As a young teenager, I would often go off with a friend to ride the rails in country New South Wales.
“All trains would leave from Central, the large station where all the suburban and country lines would connect.”
My youth passed me by many years ago, but one of the reasons why I headed off into the bush by train was because steam locomotives were still common out there, and there are few things more thrilling than riding in the cab of a steam train as it casually lumbered along a single, rural track.
Every journey began at Sydney Central Station, and it was a fantastic place to be as train travel was still relatively romantic then.
Central, at that time, had a huge domed concourse, off which the platforms would run. In the centre of this concourse was a magnificent, wooden destination board with every train, it’s platform and every station on the journey grandly displayed.
“I would stand there and read about each train and imagine how excited the passengers must have been knowing they were about to undergo such a fabulous journey.”
Right next to the destination board was possibly the best newsstand that the world has ever seen. Perhaps I have used a touch of poetic licence there, but it did have a fabulous array of newspapers and magazines, many of which were imported from overseas, which were not available elsewhere.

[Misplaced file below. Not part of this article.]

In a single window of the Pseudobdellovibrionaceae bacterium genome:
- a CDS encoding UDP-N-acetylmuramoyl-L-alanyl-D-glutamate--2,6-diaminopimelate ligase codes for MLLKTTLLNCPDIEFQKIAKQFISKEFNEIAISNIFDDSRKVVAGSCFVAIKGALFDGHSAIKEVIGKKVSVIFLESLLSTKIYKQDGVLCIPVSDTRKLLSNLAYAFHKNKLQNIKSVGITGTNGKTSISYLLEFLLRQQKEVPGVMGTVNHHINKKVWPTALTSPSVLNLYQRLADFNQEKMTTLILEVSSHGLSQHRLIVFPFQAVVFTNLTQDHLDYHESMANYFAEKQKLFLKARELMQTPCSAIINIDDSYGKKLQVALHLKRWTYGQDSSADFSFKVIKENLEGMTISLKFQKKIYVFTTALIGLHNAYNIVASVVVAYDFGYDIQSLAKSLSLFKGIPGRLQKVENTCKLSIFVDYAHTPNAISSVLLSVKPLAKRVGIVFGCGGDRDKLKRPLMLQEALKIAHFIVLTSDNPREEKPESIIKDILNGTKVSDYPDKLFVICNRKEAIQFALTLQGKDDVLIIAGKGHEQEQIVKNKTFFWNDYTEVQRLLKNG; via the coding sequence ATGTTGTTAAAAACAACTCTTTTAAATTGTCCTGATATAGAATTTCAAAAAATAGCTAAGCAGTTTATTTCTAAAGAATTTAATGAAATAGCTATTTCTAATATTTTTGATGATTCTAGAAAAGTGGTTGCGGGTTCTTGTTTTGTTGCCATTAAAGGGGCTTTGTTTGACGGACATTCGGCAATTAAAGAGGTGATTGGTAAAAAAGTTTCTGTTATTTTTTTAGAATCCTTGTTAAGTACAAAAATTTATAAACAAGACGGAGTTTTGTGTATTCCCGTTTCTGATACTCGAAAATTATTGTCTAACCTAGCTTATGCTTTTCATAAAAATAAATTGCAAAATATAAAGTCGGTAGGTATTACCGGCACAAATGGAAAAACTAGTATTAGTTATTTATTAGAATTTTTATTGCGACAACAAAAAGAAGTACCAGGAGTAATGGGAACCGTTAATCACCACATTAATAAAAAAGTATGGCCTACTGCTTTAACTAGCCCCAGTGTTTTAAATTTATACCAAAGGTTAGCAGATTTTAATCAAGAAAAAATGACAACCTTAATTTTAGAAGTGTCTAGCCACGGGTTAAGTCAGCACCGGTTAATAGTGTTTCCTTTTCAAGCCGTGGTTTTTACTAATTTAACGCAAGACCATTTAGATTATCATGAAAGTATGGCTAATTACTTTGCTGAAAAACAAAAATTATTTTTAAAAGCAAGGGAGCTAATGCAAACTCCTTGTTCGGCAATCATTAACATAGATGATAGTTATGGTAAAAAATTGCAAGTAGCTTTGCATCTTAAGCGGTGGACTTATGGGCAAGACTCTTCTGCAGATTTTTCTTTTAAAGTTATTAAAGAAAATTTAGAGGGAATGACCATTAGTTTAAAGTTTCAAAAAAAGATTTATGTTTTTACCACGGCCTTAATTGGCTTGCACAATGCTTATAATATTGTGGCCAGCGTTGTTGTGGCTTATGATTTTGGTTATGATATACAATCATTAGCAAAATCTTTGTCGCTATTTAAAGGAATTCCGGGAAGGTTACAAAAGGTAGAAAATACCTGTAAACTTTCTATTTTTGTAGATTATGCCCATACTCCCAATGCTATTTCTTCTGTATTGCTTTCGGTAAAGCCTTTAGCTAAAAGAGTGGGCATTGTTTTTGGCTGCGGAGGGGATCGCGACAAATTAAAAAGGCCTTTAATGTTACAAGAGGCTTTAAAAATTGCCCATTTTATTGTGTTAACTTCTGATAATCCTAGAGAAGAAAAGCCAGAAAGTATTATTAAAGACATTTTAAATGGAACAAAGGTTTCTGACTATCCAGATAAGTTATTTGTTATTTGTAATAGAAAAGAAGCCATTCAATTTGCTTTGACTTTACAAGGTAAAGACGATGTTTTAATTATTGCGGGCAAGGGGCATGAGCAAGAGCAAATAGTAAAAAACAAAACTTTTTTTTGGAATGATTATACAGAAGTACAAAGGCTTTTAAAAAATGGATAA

I was at Central again, after many years, to board the Indian Pacific for the long journey to Perth and I was shocked to find that my beloved destination board was long gone, and that fabulous newsstand nowhere to be seen.
It is a pity, for without them, Central has no allure. Vital pieces of the station’s historical structure are missing. A part of the station’ soul is gone. That great wooden bastion has been taken away, replaced by a functional video screen that has no style whatsoever.
Yes, I understand that we have to move on and can’t retain everything from the past, but it is a shame that some of that ambience that was once associated with long distance train travel couldn’t be preserved.